Michel Engels

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Michel Engels: Clervaux Castle (1886)

Michel Engels (1851–1901) was a Luxembourg illustrator, painter and art teacher who is remembered principally for his sketches of the fortifications of Luxembourg City and for cofounding the Cercle artistique de Luxembourg.[1]

Early life[edit]

Born in the Rollingergrund district of Luxembourg City on 6 June 1851, Engels studied art at the Athénée where he was one of the last students instructed by Jean-Baptiste Fresez, considered to be Luxembourg's greatest 19th-century artist. Benefitting from a State grant, he then went on to study at the Munich Academy of Fine Arts.[1][2]

Career[edit]

Illustrated book by Michel Engels (1887)

On his return to Luxembourg, Engels became an art teacher at the Athénée, gaining the status of professor in 1895. He was popular among his students who he would often take down to the Rollingergrund to practice sketching. In 1889, he published a set of 20 drawings of scenes in Luxembourg City, encouraging his students to use them as a guide. He also stimulated their interest in art by giving lectures and publishing papers, opening up a new approach to art teaching in the Grand Duchy.[2]

Side by side with his academic career he became a highly appreciated creative artist, sketching in pencil or pen and ink, sometimes adding colour. He was less interested in painting although he has left a large picture of the Holy Family in the Rollingergrund Church. A stickler for detail, he was nicknamed "The Meticulous Engels". Specialising in religious and historical scenes, he published a number of albums including "Bilder aus der ehemaligen Bundesfestung" (Scenes of the Former Fortifications), "Le Luxembourg pittoresque" (Picturesque Luxembourg) and "Stadt und Festung Luxemburg ehemals und heute" (The City and Fortress of Luxembourg Yesterday and Today" as well as 31 sheets illustrating the closing procession during the city's national Octave festival. His scenes are depicted with fine lines but, in the absence of any figures, have a rather cold appearance. They do however faithfully represent the city's past, based as they are on lithographs by Jean-Baptiste Fresez or Nicolas Liez or early photographs by pioneers such as Pierre Brandebourg.[2]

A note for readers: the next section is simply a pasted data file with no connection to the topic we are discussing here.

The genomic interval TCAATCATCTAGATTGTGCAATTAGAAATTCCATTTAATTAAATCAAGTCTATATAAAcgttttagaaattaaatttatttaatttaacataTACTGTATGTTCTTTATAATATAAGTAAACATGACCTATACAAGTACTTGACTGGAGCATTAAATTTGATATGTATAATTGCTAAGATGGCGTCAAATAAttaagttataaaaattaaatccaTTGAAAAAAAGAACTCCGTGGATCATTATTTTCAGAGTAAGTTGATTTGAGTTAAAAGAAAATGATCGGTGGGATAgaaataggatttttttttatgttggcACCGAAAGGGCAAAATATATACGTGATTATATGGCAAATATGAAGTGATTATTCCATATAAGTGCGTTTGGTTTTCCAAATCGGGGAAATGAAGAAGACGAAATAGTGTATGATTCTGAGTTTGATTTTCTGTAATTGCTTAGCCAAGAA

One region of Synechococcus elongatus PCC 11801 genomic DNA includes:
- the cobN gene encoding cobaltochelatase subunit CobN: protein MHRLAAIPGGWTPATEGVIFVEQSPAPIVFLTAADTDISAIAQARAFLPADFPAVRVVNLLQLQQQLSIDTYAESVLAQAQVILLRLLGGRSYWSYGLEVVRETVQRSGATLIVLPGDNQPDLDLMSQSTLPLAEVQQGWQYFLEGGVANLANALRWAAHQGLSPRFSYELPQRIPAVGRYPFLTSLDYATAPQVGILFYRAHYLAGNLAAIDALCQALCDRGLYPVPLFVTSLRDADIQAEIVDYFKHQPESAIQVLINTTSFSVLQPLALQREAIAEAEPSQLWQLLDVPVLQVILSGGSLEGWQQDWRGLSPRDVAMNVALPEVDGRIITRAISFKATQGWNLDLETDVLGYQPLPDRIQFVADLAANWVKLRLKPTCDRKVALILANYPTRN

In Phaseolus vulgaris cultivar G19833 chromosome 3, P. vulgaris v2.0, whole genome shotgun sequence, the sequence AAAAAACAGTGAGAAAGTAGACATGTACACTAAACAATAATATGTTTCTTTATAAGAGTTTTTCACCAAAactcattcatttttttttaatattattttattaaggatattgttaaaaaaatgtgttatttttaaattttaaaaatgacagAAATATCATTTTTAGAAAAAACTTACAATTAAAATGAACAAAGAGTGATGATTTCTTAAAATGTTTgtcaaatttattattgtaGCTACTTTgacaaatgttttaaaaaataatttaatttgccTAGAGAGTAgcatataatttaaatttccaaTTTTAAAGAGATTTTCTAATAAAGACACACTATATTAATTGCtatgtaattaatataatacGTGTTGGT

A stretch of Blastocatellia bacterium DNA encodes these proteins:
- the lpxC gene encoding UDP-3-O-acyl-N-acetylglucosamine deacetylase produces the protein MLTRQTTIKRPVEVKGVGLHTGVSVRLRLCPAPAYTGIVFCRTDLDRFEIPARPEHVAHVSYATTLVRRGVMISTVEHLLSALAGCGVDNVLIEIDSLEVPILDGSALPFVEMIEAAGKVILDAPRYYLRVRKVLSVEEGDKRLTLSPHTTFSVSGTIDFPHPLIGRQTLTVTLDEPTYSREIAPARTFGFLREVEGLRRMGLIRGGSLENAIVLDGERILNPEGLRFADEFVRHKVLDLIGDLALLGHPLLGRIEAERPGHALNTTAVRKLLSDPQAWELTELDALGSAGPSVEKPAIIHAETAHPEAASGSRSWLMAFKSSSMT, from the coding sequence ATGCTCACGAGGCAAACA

In addition to his own historical drawings, he illustrated books and magazines and wrote accounts of his travels to Budapest, Munich and Vienna or to Italy and Switzerland. His account of his stays in Paris tells how he met the famous Hungarian painter Mihály Munkácsy who subsequently invited him to the Château de Colbach and gave him an album of his sketches. He also published several illustrated works on art and contributed articles to the German press. Finally, he also painted a few watercolours including those of the castles of Bourscheid and Clervaux.[2]

Awards and affiliations[edit]

External links[edit]

References[edit]

  1. ^ a b "Engels, Michel", Luxemburger Lexikon, Editions Guy Binsfeld, Luxembourg, 2006. (German)
  2. ^ a b c d Gerogette Bisdorff, "Michel Engels", Collections du Musée d'Histoire et d'Art, Ons stad, No 63, 2000. (French) Retrieved 22 January 2011.